By all means, it has and it’s unstoppable. In the last few years, we can all notice how the purchasing power has grown in the hands of people and with tremendously increasing disposable income, the culture has gone above the rooftops. A mammoth change has been observed in the last few years where people have considerably started going out more often and with packed restaurants and clubs throughout the week especially on weekends, it is the true sign of how the nightlife culture has kicked in the Indian society.

You recently launched Asia’s longest bar. What was the idea behind it?

Lord of the Drinks- Kamala Mills dons the shining and massive Asia’s longest bar and the idea behind it has been the essential, “why wait?”

I wanted to create a space for people to come and have the ease of ordering drinks, without any disturbance. So I created a bar that is long enough for people to order their drinks without waiting for another person to move out of the queue. I believe in the finest version of hospitality and as far as that is concerned, Mumbai needed a place like this.

How do you keep yourself ahead in this competitive time?

I believe it is imperative to have the power to unlearn. That helped me a lot on my way to now. What I also learned from my competitors is that you need to change and evolve in order to grow. And I tend to admire my competitors on what they bring to the table and keep innovating myself with them.

What are your major learnings as a restaurateur?

Emphasizing on my last point, I believe strongly that you have to unlearn to learn. This piece of advice I give myself and this is what I have taken as a learning being a restaurateur. Often at times, we start to replicate ourselves more than we think, we get stuck into our own routines and ideas. It is a lean and hard process to unlearn what you know and try to begin afresh. That keeps me on and growing.

How do you keep a balance between your personal and professional life?

The demarcation between work-life balances has been vague to negligible. If I have to attend an event at my outlet, I wouldn’t be able to differentiate whether it is work or play. As I said I am a people’s person and that’s half of my work so it has been pretty vague though easy for me. I would call myself fortunate in that aspect.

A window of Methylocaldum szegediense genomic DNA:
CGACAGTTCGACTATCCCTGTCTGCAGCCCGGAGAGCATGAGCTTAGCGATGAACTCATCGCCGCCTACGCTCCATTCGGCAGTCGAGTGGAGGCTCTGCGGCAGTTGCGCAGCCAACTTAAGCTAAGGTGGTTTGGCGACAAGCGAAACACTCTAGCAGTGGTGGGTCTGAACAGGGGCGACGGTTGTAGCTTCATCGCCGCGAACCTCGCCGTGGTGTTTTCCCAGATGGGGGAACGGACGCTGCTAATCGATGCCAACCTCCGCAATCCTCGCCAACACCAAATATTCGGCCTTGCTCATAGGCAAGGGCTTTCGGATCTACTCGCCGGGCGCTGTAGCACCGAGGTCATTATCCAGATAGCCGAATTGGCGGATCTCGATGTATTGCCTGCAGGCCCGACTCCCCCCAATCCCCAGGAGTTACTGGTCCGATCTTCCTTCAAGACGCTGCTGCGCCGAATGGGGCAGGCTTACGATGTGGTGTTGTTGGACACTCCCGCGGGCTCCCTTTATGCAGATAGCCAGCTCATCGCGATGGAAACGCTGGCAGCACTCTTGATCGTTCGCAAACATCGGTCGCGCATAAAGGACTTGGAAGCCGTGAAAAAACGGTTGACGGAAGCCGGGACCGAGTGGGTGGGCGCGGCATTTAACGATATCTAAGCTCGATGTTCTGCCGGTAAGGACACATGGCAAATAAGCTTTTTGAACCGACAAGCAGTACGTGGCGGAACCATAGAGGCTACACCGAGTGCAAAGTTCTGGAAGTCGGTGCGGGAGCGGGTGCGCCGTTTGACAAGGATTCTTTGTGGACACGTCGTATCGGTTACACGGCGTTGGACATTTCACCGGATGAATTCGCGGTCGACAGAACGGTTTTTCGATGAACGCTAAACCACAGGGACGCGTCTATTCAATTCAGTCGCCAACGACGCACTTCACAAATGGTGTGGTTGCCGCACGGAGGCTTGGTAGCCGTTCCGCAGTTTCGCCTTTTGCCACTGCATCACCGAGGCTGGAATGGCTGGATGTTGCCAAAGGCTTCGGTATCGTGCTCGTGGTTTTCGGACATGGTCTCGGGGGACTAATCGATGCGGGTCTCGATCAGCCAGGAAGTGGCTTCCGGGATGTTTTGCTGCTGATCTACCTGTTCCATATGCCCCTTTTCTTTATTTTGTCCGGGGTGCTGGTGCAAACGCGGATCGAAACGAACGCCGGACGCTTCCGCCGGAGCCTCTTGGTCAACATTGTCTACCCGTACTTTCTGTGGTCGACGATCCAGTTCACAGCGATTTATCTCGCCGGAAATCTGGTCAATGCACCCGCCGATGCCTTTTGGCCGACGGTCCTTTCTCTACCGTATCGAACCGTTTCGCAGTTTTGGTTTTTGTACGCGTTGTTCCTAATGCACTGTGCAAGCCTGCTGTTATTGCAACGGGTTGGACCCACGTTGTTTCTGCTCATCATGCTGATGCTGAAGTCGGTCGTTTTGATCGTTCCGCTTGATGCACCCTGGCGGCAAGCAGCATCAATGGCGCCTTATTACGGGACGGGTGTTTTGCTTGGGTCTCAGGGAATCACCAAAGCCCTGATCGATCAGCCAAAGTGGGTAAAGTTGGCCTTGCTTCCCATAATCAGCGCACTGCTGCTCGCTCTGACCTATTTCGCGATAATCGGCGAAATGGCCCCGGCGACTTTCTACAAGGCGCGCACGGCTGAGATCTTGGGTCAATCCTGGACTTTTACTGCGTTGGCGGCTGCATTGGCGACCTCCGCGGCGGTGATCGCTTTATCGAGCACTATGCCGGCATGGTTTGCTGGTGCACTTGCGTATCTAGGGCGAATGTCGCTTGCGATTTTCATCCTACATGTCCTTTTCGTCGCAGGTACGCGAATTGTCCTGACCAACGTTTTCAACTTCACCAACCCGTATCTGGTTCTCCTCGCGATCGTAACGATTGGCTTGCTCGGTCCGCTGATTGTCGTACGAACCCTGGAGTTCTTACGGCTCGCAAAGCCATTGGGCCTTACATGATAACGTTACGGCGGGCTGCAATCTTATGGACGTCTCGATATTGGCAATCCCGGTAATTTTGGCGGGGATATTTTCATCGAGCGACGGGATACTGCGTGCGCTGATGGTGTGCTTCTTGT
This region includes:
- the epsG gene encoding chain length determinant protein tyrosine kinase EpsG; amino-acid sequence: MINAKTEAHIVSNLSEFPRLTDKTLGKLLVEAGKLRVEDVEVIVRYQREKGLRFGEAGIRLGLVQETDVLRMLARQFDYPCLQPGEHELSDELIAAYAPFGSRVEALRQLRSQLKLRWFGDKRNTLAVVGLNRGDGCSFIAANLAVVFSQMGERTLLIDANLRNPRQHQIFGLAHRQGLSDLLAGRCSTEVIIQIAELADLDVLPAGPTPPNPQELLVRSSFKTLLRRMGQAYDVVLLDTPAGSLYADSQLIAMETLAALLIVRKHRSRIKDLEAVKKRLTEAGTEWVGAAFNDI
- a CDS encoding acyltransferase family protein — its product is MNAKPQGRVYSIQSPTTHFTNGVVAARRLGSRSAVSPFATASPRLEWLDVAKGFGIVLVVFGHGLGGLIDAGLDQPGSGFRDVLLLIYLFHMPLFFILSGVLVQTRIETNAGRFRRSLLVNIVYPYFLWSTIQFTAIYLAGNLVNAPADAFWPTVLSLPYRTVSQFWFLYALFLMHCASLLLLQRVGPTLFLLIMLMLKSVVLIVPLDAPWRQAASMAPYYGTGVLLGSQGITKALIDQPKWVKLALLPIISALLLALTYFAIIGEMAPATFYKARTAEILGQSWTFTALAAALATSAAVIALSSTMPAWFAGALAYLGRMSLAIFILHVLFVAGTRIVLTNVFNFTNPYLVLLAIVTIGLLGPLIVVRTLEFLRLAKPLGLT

How have you been involved with NRAI? In your view, what more can be done through the association to strengthen the restaurant sector?

I have been associated with NRAI since its inception however I have got more closely involved recently. I am currently part of the core NRAI Managing Committee. NRAI has represented the restaurant body well in recent episodes of uneducated decisions made by authorities. Our industry has not been treated well by the policy makers historically and till date we are not recognized as an industry despite the enormous contribution to GDP and employment opportunities. One of the biggest challenge for NRAI has been to bring the wider unorganized sector under its influence and make the community stronger.

One piece of advice you would like to offer to budding entrepreneurs eager to make a mark in this industry.

My advice for a budding entrepreneur will always lie in the art of dealing with failures, being aware of the factors that lead you to fail and the points where you can improve for a successful run the next time. You need to be determined and focused and make sure your team represents the same view as you do, together you will rise and even if you fall, you can make it back up again!